Fleet News

71% of motorists fear ‘Smart’ motorways are less safe

Fleet news logo

The majority (71%) of drivers would feel less safe on a motorway with no hard shoulder than a motorway with one, according to the latest poll by the Institute of Advanced Motorists (IAM).

The survey follows the creation of the first 'smart' section of motorway with traffic running permanently on the hard shoulder on eight miles of the M25 between junctions 23 and 25 (see more on this story here).

One of the main concerns of the 1, 582 survey respondents is the plan to increase the distance between safety refuges with 48% of respondents believing that safety refuges should be no more than 500 yards (0.45km) apart. 

Two fiths (40%) of respondents are sceptical that new monitoring systems on 'Smart' motorways, such as electronic signs, can protect them in the event of stopping in a running lane.

Other survey findings include: 

  • 67% of respondents haven’t seen any publicity about 'Smart' motorways.
  • Around a third (32%) of respondents would support the legalising of undertaking on 'Smart' motorways.
  • 42% believe 'Smart' motorways have reduced congestion and 43% of respondents say it has improved their journey times.

Simon Best, chief executive of the IAM, said: “Smart motorways are being rolled out across England but our survey shows that drivers want more reassurance and information on how safe they will be and how to use them. 

"The IAM has been supportive of hard shoulder running but we have always said that the Highways Agency must be quick to learn and implement any real world lessons as more schemes come into use.”

The IAM offers some guidance on using 'Smart' motorways:

Pay attention to the overhead gantries as they provide information on traffic conditions and lane access for the road ahead. The six signals are:

  • A red cross without flashing beacons. The hard shoulder is only for use in an emergency or breakdown.
  • A speed limit inside a red circle.  It is absolutely mandatory and may have cameras enforcing it.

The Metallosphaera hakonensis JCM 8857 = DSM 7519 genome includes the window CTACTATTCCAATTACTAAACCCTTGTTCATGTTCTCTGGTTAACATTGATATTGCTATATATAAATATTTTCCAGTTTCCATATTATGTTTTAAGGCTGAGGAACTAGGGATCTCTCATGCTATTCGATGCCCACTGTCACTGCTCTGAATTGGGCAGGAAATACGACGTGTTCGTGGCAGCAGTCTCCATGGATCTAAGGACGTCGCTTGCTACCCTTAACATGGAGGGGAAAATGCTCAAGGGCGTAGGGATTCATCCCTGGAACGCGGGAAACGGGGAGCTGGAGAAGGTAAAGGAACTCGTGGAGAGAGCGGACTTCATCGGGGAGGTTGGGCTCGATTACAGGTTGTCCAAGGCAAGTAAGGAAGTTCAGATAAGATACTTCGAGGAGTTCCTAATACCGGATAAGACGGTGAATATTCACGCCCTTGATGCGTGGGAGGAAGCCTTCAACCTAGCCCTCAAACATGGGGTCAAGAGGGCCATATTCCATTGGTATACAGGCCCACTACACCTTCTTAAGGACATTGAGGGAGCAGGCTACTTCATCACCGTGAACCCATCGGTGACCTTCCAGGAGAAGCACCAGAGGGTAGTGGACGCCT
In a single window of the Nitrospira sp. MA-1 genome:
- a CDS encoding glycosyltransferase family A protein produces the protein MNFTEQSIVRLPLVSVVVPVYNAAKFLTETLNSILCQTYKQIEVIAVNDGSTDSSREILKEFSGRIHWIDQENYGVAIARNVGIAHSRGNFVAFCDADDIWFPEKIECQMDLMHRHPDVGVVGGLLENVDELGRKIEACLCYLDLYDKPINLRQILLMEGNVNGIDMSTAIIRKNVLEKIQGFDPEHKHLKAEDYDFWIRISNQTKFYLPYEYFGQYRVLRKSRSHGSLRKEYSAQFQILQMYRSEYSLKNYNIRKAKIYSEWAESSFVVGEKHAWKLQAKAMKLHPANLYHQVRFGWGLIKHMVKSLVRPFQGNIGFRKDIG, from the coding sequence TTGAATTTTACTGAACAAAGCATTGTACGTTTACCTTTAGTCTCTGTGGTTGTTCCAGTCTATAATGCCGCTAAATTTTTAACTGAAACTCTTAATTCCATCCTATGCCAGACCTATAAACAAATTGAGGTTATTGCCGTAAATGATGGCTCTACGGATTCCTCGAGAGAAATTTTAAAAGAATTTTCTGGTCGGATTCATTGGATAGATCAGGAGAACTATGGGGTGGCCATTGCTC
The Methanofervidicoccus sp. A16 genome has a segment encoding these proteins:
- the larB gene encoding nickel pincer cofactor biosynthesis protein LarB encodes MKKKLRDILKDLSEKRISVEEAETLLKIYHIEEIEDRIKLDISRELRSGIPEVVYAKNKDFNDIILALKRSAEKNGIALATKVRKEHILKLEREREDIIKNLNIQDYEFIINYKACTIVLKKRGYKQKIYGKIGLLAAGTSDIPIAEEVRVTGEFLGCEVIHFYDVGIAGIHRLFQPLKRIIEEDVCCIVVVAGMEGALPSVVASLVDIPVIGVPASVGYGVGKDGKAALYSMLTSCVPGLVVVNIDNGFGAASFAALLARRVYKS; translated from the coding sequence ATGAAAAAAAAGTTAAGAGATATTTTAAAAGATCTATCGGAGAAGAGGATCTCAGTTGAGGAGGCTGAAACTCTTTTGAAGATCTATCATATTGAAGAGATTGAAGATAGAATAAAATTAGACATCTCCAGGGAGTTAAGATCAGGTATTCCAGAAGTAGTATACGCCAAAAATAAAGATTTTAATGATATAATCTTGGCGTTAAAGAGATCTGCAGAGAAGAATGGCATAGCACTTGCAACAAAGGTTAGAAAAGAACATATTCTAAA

• A blank signal. Usual motorway rules apply.
  • A white arrow with flashing beacons. This applies to all lanes and means you should move into the lane which the arrow points to.
  • A red cross with flashing beacons. You should not continue to use the lane.
  • A national speed limit sign is shown. The national speed limit, 70mph maximum, applies to all lanes apart from the hard shoulder.

Types of motorways:

  • Controlled motorway – these have three or more lanes with variable speed limits. Hard shoulder use is strictly for emergency use only.
  • Hard shoulder running – the hard shoulder will be opened at busy times and the speed limit will be reduced.  Don’t use the hard shoulder unless overhead signs show that you can do so.
  • All lane running – there is no hard shoulder on these sections of the motorway.  Obey the variable speed limits and do not stop on the motorway.  In the event of an emergency, use an emergency refuge area, motorway service area or exit at the next junction.

Login to comment


  • Roger Burdock - 10/05/2014 19:39

    Has the 70 speed limit been raised? I travel regularly on the m1 and even if I keep to 70 drivers fly past me causing me and other road users concern.When the hard sholder is in use drivers often use it to undertake. In the past 18 months I have NOT seen a traffic police car. Where are they all !?

Compare costs of your company cars

Looking to acquire new vehicles? Check how much they'll cost to run with our Car Running Cost calculator.

What is your BIK car tax liability?

The Fleet News car tax calculator lets you work out tax costs for both employer and employee